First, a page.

Business News of Saturday, 3 March 2018
A study by the Economics Department of the Kwame Nkrumah University of Science and Technology has revealed, high electricity tariffs are making Ghanaians poorer.
It found the total economic value of households for one kilowatt per hour of electricity in the country is Gh¢1.20 Ghana cedi or 27 cents.
Three thousand one hundred households in rural and urban Ghana were examined to assess the total economic value allocated to electricity.
“The assessment was geared toward energizing economic growth since Ghana’s severe energy crisis led to a loss of 5.6 per cent of GDP in a period when economic growth was on average less than 5 per cent,” says lead researcher, Dr. Jonathan Quartey.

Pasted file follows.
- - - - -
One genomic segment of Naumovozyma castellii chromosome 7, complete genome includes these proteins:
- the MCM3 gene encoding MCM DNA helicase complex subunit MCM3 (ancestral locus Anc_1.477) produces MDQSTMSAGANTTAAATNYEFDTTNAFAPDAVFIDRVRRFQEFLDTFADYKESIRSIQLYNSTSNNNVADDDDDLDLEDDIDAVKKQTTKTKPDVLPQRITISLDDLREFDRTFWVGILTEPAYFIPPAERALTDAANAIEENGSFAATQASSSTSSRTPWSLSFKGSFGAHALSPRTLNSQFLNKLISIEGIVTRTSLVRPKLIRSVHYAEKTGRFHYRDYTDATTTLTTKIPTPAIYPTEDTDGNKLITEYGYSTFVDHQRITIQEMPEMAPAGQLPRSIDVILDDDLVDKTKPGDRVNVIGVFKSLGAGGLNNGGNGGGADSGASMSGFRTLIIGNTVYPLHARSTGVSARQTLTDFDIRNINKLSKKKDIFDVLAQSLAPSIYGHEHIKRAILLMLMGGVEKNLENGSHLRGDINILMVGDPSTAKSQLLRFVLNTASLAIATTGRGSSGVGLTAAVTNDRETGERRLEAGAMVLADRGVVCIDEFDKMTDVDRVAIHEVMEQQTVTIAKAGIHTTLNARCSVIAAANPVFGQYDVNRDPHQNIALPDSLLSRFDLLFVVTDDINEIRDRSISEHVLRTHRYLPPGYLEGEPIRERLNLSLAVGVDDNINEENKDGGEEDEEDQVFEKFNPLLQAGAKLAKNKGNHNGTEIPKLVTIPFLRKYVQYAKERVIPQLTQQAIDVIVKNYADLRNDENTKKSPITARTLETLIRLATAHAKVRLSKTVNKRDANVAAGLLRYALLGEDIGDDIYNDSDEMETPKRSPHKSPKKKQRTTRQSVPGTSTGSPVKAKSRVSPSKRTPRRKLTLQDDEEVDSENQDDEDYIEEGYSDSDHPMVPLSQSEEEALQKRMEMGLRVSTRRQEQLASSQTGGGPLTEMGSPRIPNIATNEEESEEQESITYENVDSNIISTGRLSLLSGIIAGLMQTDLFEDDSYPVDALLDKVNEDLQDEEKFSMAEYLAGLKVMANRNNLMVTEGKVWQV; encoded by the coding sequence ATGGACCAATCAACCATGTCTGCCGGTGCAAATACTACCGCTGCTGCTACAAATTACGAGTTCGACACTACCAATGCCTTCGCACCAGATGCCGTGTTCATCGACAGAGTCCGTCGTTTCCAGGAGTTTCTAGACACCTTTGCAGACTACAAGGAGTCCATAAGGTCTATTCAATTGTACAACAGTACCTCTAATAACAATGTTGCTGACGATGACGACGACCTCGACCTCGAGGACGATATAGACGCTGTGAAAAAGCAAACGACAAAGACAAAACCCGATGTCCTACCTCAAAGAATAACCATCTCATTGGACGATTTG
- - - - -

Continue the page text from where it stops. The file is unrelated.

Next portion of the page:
“Such a value had not been available to guide policy makers on the extent to which tariffs could be raised in order not to make consumers worse off,’’he emphasizes.
Existing tariffs are equivalent to about 11.1 per cent of household incomes.
Consumers are, however, able to afford only 8.5 per cent of their incomes to pay for electricity.